Gas from Sydney wastewater helps power the city

photo by Joe Sugarman on Unsplash

In a first for Australia, a trial has started at Sydney Water’s Malabar Wastewater Resource Recovery Plant, which will see renewable biomethane from wastewater support the energy demands of up to 13,000 homes.

The US$11 million project is a joint partnership between Australian Renewable Energy Agency, Government of New South Wales, Sydney Water and energy infrastructure company, Jemena. Minister for Lands & Water, Kevin Anderson said the move marks a significant milestone in wastewater reuse that will deliver reliable and cleaner gas to Sydney residents and help reduce the carbon footprint of households.

"Innovation-based partnerships will be crucial to unlocking the potential of wastewater to help power Greater Sydney."

Paul Plowman, Sydney Water

The Wastewater Resource Recovery Facility will create approximately 95,000 gigajoules of biomethane, from organic material in wastewater, to supply gas to around 6,300 homes by the end of the year, with the capacity to double production by 2030.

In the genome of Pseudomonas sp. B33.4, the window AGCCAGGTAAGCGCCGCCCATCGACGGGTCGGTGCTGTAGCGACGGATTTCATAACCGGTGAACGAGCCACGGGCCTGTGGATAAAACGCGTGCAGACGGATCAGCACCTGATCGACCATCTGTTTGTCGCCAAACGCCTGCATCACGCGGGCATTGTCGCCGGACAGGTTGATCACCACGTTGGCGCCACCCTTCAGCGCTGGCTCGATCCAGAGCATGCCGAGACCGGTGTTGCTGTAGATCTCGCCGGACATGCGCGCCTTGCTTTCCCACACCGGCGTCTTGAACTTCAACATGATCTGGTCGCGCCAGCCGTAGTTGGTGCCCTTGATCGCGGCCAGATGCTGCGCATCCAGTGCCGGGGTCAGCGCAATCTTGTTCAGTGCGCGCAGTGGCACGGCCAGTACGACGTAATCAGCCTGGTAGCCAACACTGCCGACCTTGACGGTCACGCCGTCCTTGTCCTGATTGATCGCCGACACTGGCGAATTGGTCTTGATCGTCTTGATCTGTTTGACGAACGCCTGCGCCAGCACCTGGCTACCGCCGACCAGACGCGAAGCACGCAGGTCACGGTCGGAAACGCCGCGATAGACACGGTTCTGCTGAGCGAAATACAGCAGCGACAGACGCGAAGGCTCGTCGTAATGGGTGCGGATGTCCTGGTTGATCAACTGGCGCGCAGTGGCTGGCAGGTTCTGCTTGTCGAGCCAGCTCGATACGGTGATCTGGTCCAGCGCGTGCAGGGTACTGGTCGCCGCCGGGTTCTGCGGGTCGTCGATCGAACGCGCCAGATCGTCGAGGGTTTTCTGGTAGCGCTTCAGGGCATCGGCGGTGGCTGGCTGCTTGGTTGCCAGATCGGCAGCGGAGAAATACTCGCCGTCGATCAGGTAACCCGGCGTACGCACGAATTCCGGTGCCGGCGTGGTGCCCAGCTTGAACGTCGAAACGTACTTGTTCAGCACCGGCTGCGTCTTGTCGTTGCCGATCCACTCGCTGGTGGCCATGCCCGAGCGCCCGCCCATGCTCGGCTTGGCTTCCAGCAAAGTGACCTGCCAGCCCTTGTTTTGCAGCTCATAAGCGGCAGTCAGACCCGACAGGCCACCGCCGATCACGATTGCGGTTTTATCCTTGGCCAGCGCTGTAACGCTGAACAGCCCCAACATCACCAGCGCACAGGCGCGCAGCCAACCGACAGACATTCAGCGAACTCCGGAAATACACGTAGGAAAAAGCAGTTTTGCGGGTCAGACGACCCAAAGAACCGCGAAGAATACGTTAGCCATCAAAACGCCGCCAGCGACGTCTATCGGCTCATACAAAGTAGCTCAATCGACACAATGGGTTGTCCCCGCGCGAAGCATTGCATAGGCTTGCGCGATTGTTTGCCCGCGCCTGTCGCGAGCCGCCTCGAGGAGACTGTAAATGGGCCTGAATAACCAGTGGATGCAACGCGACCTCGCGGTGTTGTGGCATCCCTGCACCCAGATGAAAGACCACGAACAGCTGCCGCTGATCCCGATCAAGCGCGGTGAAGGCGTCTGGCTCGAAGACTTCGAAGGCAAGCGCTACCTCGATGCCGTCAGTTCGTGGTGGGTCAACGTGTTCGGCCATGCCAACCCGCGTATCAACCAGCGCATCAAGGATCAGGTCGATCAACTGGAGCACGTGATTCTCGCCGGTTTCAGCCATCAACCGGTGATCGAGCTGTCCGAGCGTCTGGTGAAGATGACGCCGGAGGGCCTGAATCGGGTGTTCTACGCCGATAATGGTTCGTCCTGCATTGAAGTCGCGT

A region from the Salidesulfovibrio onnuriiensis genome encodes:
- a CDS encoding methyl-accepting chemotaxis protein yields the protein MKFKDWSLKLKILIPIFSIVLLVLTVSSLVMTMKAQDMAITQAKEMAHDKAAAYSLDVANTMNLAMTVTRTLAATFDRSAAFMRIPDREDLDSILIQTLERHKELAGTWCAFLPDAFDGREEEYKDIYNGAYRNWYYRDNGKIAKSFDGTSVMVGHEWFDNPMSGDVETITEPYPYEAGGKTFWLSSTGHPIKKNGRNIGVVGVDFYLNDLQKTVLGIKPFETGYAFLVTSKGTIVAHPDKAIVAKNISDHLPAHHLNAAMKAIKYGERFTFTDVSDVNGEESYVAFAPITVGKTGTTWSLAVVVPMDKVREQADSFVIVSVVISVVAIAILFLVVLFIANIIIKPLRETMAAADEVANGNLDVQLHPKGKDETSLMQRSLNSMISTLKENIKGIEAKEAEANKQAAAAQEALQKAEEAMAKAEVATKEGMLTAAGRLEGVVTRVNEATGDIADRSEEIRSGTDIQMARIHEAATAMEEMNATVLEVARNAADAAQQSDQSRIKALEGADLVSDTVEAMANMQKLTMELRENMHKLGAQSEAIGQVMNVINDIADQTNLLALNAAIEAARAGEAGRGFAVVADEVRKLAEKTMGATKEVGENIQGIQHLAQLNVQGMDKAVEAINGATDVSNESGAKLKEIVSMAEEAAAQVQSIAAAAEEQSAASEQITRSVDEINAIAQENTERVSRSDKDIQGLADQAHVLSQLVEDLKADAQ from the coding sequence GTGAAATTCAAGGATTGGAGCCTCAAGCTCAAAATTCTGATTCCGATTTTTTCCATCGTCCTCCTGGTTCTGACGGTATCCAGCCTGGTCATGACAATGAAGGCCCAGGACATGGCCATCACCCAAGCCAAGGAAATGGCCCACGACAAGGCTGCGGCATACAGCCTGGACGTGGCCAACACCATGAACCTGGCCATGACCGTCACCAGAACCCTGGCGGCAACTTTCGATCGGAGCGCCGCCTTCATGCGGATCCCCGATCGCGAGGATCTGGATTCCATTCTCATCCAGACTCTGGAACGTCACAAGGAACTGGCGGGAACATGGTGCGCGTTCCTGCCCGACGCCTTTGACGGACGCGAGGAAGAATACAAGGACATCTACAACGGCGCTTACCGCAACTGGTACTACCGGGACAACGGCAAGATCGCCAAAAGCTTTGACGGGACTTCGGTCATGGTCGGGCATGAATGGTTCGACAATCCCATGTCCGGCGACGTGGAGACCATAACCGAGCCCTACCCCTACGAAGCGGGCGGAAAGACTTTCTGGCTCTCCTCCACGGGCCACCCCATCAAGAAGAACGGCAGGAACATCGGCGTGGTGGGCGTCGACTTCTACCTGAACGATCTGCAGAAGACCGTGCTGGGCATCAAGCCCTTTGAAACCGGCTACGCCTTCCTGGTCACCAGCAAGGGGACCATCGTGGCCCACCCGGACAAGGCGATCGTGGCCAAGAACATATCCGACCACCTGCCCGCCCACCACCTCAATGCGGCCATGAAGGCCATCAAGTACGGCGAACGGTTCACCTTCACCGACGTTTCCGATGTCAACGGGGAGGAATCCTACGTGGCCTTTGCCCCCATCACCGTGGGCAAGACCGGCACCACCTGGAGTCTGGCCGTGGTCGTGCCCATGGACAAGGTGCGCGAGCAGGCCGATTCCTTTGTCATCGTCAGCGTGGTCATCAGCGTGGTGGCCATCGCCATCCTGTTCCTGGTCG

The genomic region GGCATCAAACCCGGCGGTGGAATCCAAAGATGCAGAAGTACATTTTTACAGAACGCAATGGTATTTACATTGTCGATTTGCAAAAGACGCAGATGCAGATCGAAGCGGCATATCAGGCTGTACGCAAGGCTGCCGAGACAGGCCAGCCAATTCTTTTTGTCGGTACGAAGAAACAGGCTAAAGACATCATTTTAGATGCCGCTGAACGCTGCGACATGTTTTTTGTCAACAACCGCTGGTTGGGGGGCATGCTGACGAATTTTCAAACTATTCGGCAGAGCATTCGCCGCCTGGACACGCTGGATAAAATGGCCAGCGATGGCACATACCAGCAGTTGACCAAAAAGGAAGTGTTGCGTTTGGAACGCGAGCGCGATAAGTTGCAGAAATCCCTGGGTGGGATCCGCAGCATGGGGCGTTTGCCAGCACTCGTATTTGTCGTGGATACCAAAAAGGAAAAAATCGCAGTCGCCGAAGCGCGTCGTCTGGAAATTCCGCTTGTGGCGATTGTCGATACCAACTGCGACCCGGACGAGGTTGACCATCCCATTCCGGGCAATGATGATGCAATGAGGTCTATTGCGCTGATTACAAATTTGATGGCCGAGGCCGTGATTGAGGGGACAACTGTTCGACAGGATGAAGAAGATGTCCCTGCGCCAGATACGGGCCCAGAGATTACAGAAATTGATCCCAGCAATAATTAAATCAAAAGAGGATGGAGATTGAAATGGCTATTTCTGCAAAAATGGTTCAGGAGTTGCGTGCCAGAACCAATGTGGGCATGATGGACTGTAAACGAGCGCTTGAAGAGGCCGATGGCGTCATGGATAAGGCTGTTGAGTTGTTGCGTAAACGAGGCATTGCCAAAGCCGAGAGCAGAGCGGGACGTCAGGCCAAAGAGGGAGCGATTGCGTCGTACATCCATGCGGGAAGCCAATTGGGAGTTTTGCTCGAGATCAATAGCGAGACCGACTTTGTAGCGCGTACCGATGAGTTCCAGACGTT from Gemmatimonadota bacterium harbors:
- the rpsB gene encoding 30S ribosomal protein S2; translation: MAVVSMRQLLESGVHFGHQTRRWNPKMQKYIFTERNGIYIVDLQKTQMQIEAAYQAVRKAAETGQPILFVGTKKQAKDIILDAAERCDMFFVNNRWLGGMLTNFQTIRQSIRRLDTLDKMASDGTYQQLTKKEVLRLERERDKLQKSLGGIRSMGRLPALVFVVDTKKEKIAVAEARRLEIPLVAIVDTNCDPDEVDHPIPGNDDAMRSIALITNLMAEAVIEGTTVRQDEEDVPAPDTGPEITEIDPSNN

“This five year pilot will put gas directly into the supply network and will also help industries across NSW meet their net-zero emissions targets, with the facility able to turn waste material into a new clean energy source,” said Anderson.

Sydney Water’s general manager of asset lifecycle Paul Plowman said this first of its kind biomethane project, is expected to remove 5,000 tonnes of carbon emissions each year - the equivalent of taking almost 2,000 cars off the road.

“As Greater Sydney grows and the volume through our network increases, innovation-based partnerships will be crucial to unlocking the potential of wastewater to help power Greater Sydney”, said Plowman.

The project will also involve a Renewable Gas Certification Pilot, the aim of which is to spark a new energy market for clean gas in Australia. It is due to be completed by the end of this year and will see the first renewable gas products supplied to the network soon after.